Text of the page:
Democrats on House Armed Services panel 'dismayed and gravely concerned' with Esper

Democrats on House Armed Services panel 'dismayed and gravely concerned' with Esper
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Democrats on the House Armed Services Committee added to the chorus of calls for Defense Secretary Mark EsperMark EsperBiden needs to fill the leadership gaps on Day One US meets troops reduction goal in Afghanistan, Iraq Overnight Defense: National Guard boosts DC presence ahead of inauguration | Lawmakers demand probes into troops' role in Capitol riot | Financial disclosures released for Biden Pentagon nominee MORE to keep the military out of nationwide protests, telling the Pentagon chief on Thursday that troops "should not plan or execute attacks" against civilians.

“We are dismayed and gravely concerned regarding your recent statements and subsequent actions in response to the civil unrest in our nation," 16 Democratic members of the committee wrote in a letter to Esper led by Army veteran Rep. Anthony BrownAnthony Gregory BrownDemocrats to levy fines on maskless lawmakers on House floor Growing number of lawmakers test positive for COVID-19 after Capitol siege Democrats offer bill fining lawmakers who don't wear masks in Capitol MORE (Md.) and Rep. Lori TrahanLori A. TrahanEthics panel finds Massachusetts Democrat didn't violate rules Democrats on House Armed Services panel 'dismayed and gravely concerned' with Esper The Hill's Coronavirus Report: Pfizer's Mikael Dolsten says vaccine development timeline being cut in half; House poised to pass 4 billion relief package MORE (Mass.).

"As Secretary, you have authority, direction and control over the Department of Defense. Your rhetoric and command set the standard for all who serve our country,” they added.


Esper earlier this week came under criticism for describing U.S. cities and streets as a “battlespace” in a call with Trump and governors to address the protests stemming from the killing of George Floyd in police custody. Some of the demonstrations have turned violent, with looting and clashes with law enforcement.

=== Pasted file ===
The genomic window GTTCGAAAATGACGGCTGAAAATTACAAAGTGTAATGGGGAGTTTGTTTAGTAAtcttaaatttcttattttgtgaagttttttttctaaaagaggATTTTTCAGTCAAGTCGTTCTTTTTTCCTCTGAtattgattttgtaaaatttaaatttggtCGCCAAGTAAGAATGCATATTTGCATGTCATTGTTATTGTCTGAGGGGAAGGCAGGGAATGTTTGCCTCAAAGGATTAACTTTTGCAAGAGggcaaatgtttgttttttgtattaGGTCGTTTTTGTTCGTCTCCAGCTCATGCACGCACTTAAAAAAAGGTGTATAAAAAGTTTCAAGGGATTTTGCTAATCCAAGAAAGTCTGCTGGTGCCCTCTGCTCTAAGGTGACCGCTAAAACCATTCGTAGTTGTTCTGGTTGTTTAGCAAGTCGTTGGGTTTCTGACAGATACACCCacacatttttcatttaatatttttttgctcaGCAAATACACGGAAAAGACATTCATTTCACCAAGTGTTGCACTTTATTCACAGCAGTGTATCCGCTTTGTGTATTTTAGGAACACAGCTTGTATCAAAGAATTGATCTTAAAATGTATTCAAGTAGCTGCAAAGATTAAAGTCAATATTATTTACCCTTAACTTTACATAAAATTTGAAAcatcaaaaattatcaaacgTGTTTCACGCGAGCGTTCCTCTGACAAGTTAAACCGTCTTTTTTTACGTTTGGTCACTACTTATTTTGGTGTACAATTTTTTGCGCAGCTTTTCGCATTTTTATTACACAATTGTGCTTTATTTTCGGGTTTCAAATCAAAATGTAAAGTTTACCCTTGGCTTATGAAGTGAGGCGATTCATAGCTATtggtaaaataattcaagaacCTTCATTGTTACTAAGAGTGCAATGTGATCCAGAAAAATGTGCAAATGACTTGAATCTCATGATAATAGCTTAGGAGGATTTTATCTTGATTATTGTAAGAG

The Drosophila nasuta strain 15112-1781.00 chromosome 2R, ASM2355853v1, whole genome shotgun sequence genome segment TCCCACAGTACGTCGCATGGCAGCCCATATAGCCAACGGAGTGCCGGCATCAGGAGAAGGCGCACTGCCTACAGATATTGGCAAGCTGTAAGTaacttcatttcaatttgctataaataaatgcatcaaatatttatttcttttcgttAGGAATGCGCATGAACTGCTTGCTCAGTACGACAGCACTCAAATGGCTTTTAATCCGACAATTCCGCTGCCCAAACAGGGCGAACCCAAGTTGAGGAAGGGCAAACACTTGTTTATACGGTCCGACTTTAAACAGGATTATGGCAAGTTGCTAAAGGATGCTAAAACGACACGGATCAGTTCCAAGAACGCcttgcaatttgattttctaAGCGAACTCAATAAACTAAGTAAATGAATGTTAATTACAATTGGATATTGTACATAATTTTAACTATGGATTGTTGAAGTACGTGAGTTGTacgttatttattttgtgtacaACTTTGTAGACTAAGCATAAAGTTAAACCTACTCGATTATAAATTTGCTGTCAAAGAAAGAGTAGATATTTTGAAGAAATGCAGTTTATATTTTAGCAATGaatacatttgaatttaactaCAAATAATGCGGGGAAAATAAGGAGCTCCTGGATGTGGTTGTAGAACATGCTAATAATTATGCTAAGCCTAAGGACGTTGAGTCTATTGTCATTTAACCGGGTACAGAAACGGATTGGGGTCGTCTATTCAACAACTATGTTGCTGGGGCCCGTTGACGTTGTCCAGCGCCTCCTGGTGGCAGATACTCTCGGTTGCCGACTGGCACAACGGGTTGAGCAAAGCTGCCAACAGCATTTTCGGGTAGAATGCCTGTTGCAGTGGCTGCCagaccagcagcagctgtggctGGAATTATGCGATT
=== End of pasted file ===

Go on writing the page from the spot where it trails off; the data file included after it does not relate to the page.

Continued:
“This week you described American streets and communities as a 'battlespace' that must be 'dominate[d]. ... In response to this, let us be clear: United States citizens are not the enemy and our military should not plan or execute attacks against them,” the lawmakers wrote.

Esper also took heat for accompanying Trump for a photo-op at St. John's Episcopal Church, across from the White House, after a chaotic and violent scene in which police cleared peaceful protesters from Lafayette Square.

In addition, Monday night also saw military helicopters flying low to the ground on D.C. streets to clear protesters — a move reminiscent of the military’s show-of-force tactic for dispersing insurgents overseas.

“These actions are inappropriate under our military doctrine and the values of our society upon which they are built,” lawmakers wrote.


Two days later, Esper sought to tamp down the growing criticism by calling Floyd’s death a "horrible crime," and breaking with Trump in saying he is opposed to the invocation of the Insurrection Act, which would allow the U.S. military to be used for domestic law enforcement.

More than 28,000 National Guard personnel are now deployed across 28 states and Washington, D.C., to help control the protests. Lawmakers on Thursday pointed out that those numbers are “a greater force than the combined number of troops we currently have deployed in Afghanistan, Iraq, and Syria.”

“The actions that you and our armed forces take in the coming days will ultimately be viewed through the lens of history," the Democratic lawmakers wrote. "As a leader you must have the confidence to stand alone and the courage to make tough decisions. Those under your leadership will be looking to you for the integrity of your words and the equity of your actions. As the civilian leader of our armed forces, we call on you to heed these words and set a standard for our servicemen and women that history will recognize as a positive force in the resolution of this unrest.”